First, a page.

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The average cost of college at an in-state public school for the 2018-2019 school year was $25,890.
If the number gives you sticker shock, don’t panic. Qualifying for financial aid can help you offset your education costs and pay for school.
Here’s what you need to know about financial aid:
- Financial aid eligibility requirements
- Types of financial aid
- Beware: You could lose your financial aid
- How to apply for financial aid
Financial aid eligibility requirements
To qualify for federal financial aid, you need to meet the following requirements:
- Citizenship: You must be a citizen or eligible noncitizen of the U.S. with a valid Social Security number (if you’re from the Republic of the Marshall Islands, Federated States of Micronesia, or the Republic of Palau, this requirement is waived). Both independent and dependent students are eligible for aid.
- Education: You must have a high school diploma, a General Education Development certificate, or you must have completed a homeschooling curriculum.
- Enrollment: You need to enroll in an eligible program as a student seeking a degree or certificate.
- Academics: You must maintain satisfactory academic progress, meaning you’re fulfilling the minimum requirements needed to advance toward graduation.
- Finances: To be eligible for federal financial aid, you can’t owe a refund on federal student grants or be in default on a federal student loan.
- Selective Service registration: Male students that are not currently on active duty with the U.S. military must register with the Selective Service System.
Types of financial aid
The financial aid letter typically includes the following forms of aid:
- Federal and state grants: You might be eligible for some state or federal grants. Grants are a form of gift aid, meaning they don’t typically have to be repaid. Grants are usually based on financial need.
- Institutional aid: The school itself might also offer you grants or scholarships. Scholarships, like grants, don’t have to be repaid. But scholarships are usually based on merit, such as your academic or athletic performance.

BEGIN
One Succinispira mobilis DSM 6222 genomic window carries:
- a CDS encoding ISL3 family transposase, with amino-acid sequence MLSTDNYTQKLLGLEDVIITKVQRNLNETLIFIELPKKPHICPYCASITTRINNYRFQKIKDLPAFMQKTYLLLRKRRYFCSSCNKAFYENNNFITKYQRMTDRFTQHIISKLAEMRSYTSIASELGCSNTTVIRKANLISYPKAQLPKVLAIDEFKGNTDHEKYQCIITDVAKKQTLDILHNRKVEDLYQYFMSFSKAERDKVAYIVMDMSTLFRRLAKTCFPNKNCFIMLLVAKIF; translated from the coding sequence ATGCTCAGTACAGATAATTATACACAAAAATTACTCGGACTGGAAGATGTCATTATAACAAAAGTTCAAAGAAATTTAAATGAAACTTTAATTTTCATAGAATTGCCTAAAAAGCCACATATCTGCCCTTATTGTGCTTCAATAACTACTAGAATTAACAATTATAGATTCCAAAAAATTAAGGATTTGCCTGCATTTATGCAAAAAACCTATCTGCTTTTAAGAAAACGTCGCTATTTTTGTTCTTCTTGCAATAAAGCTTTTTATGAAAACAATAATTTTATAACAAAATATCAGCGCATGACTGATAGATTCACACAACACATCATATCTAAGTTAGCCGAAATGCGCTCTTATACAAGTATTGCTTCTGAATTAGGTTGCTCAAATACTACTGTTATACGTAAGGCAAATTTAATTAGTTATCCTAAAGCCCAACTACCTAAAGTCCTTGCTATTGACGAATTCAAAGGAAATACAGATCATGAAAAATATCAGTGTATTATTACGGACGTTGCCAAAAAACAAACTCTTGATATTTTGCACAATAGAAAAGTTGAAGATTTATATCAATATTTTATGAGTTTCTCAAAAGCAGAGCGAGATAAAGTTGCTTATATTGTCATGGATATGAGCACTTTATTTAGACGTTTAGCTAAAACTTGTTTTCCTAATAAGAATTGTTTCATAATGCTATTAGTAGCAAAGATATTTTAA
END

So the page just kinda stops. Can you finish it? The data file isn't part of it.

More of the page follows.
- Work-study programs: Some schools offer a work-study program. With this option, you work a part-time job related to your field and use your earnings to pay for a portion of your educational expenses.
- Federal student loans: To pay the remaining balance of your tuition, the financial aid letter will list what kinds of federal student loans you can borrow. You could qualify for subsidized loans — where the government covers the interest charges that accrue while you’re in school and during your grace period — and unsubsidized loans.
While the financial aid letter is helpful, it’s not fully comprehensive. You can find other financial aid options on your own. For example, you could qualify for private scholarships offered by nonprofit organizations or companies. You can find scholarship opportunities on FastWeb.com, Scholarships.com, or you can shop around for private student loans to fill the gap that federal financial aid doesn’t cover.
Beware: You could lose your financial aid
While you may have qualified for financial aid in the past, you’re not guaranteed to get the same amount, or the same type of aid, in the following years. Federal aid requirements can change from year to year, and other circumstances can affect your eligibility.
Here are a few reasons you could lose financial aid:
- Your family’s income increased: If your family’s income increased after getting a raise or a new job, you might no longer qualify for federal or state grants or subsidized loans.
- You defaulted on your loans: If you previously took out federal loans and defaulted on them, you’ll need to get out of student loan default before you can borrow any more.
- Your grades went down or you didn’t complete enough credits: If your grades slipped, you failed a class, or you didn’t complete enough credits, you might not satisfy the academic progress requirement and lose your federal aid eligibility.
- You were arrested for a drug offense: If you’re arrested for a drug offense and convicted, you’re ineligible for federal aid until your sentence is served.
How to apply for financial aid
Qualifying for federal financial aid isn’t as difficult as you might think. However, to be eligible for financial aid, you must complete the Free Application for Federal Student Aid (FAFSA) by its deadline. You can fill out the FAFSA starting on October 1, and it must be submitted by June 30.
The government and schools use the FAFSA to determine your Expected Family Contribution (EFC) and decide what aid you’ll qualify for.
Financial aid is often distributed on a first-come, first-served basis, so it’s a good idea to complete the FAFSA as soon as possible so you get all of the aid you’re entitled to receive.